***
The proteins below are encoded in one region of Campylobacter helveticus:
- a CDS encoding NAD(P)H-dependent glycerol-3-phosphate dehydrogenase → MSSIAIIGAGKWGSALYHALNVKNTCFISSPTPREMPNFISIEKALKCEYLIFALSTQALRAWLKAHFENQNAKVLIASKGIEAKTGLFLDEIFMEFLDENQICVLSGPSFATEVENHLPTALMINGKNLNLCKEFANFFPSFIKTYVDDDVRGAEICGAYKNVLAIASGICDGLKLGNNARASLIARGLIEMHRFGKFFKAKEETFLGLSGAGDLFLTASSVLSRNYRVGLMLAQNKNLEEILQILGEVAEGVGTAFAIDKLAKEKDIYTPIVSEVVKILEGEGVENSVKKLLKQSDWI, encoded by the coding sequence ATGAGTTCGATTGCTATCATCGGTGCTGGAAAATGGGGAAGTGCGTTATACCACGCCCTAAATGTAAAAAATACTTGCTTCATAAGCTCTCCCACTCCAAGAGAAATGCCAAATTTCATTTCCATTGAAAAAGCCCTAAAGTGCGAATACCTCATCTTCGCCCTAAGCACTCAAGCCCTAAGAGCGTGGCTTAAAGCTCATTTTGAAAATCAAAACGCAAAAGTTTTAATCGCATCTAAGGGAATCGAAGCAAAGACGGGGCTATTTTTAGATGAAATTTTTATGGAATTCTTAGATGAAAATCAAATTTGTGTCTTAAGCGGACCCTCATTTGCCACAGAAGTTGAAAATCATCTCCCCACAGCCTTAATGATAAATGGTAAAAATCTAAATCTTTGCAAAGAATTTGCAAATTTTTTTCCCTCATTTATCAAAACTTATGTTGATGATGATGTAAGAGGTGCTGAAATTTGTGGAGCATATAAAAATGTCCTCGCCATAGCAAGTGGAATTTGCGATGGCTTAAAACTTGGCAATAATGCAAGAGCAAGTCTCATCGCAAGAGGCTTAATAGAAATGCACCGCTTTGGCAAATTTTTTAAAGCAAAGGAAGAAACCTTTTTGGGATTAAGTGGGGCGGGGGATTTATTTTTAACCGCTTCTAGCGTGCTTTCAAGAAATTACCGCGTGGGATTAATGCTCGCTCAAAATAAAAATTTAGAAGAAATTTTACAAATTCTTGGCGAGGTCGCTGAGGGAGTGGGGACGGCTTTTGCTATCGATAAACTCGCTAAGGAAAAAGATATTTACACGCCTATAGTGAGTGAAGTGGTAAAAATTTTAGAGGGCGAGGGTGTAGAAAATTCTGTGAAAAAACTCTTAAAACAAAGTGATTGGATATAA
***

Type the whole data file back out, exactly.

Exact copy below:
The proteins below are encoded in one region of Campylobacter helveticus:
- a CDS encoding NAD(P)H-dependent glycerol-3-phosphate dehydrogenase → MSSIAIIGAGKWGSALYHALNVKNTCFISSPTPREMPNFISIEKALKCEYLIFALSTQALRAWLKAHFENQNAKVLIASKGIEAKTGLFLDEIFMEFLDENQICVLSGPSFATEVENHLPTALMINGKNLNLCKEFANFFPSFIKTYVDDDVRGAEICGAYKNVLAIASGICDGLKLGNNARASLIARGLIEMHRFGKFFKAKEETFLGLSGAGDLFLTASSVLSRNYRVGLMLAQNKNLEEILQILGEVAEGVGTAFAIDKLAKEKDIYTPIVSEVVKILEGEGVENSVKKLLKQSDWI, encoded by the coding sequence ATGAGTTCGATTGCTATCATCGGTGCTGGAAAATGGGGAAGTGCGTTATACCACGCCCTAAATGTAAAAAATACTTGCTTCATAAGCTCTCCCACTCCAAGAGAAATGCCAAATTTCATTTCCATTGAAAAAGCCCTAAAGTGCGAATACCTCATCTTCGCCCTAAGCACTCAAGCCCTAAGAGCGTGGCTTAAAGCTCATTTTGAAAATCAAAACGCAAAAGTTTTAATCGCATCTAAGGGAATCGAAGCAAAGACGGGGCTATTTTTAGATGAAATTTTTATGGAATTCTTAGATGAAAATCAAATTTGTGTCTTAAGCGGACCCTCATTTGCCACAGAAGTTGAAAATCATCTCCCCACAGCCTTAATGATAAATGGTAAAAATCTAAATCTTTGCAAAGAATTTGCAAATTTTTTTCCCTCATTTATCAAAACTTATGTTGATGATGATGTAAGAGGTGCTGAAATTTGTGGAGCATATAAAAATGTCCTCGCCATAGCAAGTGGAATTTGCGATGGCTTAAAACTTGGCAATAATGCAAGAGCAAGTCTCATCGCAAGAGGCTTAATAGAAATGCACCGCTTTGGCAAATTTTTTAAAGCAAAGGAAGAAACCTTTTTGGGATTAAGTGGGGCGGGGGATTTATTTTTAACCGCTTCTAGCGTGCTTTCAAGAAATTACCGCGTGGGATTAATGCTCGCTCAAAATAAAAATTTAGAAGAAATTTTACAAATTCTTGGCGAGGTCGCTGAGGGAGTGGGGACGGCTTTTGCTATCGATAAACTCGCTAAGGAAAAAGATATTTACACGCCTATAGTGAGTGAAGTGGTAAAAATTTTAGAGGGCGAGGGTGTAGAAAATTCTGTGAAAAAACTCTTAAAACAAAGTGATTGGATATAA